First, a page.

Maersk Expected To Order 10 More Giant Triple-E Class Ships
SINGAPORE (Dow Jones)–A.P. Moller-Maersk A/S (AMKBF), the world’s largest container shipping line, expects to exercise an option to buy 10 more of what will be the biggest ships ever built as it seeks economies of scale and looks to stamp its dominance on an industry that is continuing a strong recovery from a slump in 2009.
“Most likely, yes: The first decision (to acquire 10 more vessels) will come in June and we do expect that we will exercise the option,” A.P. Moller-Maersk Group Chief Executive Nils S. Andersen told reporters in Singapore when asked if Maersk would exercise the option to acquire more vessels.
The Danish shipping and oil group stumped the industry on Feb. 21 by ordering 10 of the 18,000 twenty-foot equivalent unit vessels from Daewoo Shipbuilding & Marine Engineering Co. (042660.SE) with an option to purchase another 20.
Andersen said any decision to exercise the option to acquire a further 10 vessels–bringing the total to 30–would be made in December.
The vessels will cost $190 million apiece and the total contract value, if the options for all 20 ships are exercised, is $5.7 billion. They will set a record for size, passing the current biggest container vessels that can carry 15,000 TEUs.
Maersk expects the giant container ships to allow it to take advantage of expected growth in trade between Asia and Europe. Andersen declined to comment on the specific ports the vessels will call on. The first 10 of the vessels will be delivered by 2014 by Daewoo, the world’s second-biggest shipbuilder by sales.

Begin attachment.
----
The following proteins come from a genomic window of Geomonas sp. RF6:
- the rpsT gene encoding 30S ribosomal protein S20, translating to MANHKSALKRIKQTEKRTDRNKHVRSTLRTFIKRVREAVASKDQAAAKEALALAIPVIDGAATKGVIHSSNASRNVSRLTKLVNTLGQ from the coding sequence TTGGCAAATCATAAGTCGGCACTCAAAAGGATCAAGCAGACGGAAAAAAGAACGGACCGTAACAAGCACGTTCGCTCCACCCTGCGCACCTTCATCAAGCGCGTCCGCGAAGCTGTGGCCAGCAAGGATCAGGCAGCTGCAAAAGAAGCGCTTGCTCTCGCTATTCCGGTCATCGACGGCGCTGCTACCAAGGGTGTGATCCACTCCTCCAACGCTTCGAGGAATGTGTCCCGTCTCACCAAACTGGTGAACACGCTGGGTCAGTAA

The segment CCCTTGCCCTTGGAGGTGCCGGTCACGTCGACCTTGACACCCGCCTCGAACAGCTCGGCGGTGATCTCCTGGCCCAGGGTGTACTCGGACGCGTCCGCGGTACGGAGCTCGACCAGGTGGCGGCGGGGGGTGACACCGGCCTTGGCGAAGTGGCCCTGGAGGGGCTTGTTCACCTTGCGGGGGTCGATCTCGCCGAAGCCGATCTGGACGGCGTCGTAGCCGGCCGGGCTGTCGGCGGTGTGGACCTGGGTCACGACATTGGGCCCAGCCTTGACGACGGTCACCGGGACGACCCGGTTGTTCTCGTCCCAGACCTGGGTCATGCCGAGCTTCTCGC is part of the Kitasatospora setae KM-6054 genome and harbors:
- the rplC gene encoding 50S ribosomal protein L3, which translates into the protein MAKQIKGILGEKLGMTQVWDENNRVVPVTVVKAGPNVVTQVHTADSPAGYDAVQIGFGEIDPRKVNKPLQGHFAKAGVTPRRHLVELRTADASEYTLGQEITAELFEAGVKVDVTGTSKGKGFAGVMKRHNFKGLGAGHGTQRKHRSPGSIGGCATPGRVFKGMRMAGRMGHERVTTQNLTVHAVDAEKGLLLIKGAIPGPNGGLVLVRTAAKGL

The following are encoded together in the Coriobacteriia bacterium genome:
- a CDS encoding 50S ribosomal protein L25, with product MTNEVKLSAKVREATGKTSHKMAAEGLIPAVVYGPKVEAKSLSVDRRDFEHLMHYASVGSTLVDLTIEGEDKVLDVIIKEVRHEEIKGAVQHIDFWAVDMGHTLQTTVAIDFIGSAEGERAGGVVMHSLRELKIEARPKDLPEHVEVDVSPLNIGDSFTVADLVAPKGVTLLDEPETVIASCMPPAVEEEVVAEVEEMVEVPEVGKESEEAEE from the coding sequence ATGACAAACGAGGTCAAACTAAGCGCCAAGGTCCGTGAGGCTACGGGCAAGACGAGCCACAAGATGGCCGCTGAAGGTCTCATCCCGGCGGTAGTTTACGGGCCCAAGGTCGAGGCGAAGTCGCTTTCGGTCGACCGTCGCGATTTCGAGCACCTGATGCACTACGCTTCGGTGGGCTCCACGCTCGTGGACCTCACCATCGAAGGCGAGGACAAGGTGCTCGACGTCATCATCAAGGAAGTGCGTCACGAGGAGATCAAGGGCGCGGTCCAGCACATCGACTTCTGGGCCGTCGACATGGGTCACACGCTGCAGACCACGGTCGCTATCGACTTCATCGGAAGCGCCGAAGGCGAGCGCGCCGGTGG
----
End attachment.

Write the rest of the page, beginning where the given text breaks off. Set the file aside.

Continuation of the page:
The vessels are expected to be used to ferry goods ranging from Apple Inc.’s (AAPL) iPhone cellular telephones to powdered milk between Asia and the ports of Rotterdam, the Netherlands, Felixstowe, England, and Bremerhaven, Germany. U.S. ports are too small to handle such large ships.
Industry watchers said in February they expected a new Maersk order, “but nothing this massive,” said Axel Funhoff, an analyst with ING in Brussels.
Maersk is leading a renaissance of the shipping industry, which lost $20 billion in 2009 as global trade contracted by 10%. That year, the family-controlled Danish company recorded a loss–of $1.31 billion–for the first time since its founding in 1904.
Thanks to reducing its workforce, having vessels steam at slower speeds and taking other economy measures, Maersk swung back to profitability in 2010, with earnings of 26.46 billion Danish kroner ($4.87 billion) in 2010, it said on Feb. 23.
Maersk said the new ships will generate 20% less carbon dioxide per container than its current vessels, and 50% less CO2 than “the industry average on the Asia-Europe trade lane.” It will also consume 35% less fuel per container than ships currently running containers between Asia and Europe.
The new ships will feature many technological innovations, including new hull and bow designs and a heat-recovery system that will capture and reuse energy from the engines’ exhaust gas, Maersk said in February.
Andersen also said the group has been successful in passing on higher oil prices to customers and that the group is seeing some delay in component shipments from Japan as a result of the earthquake and tsunami that struck that country last month.
-By Gaurav Raghuvanshi, Dow Jones Newswires
Just how big is Maersk’s Triple-E class?
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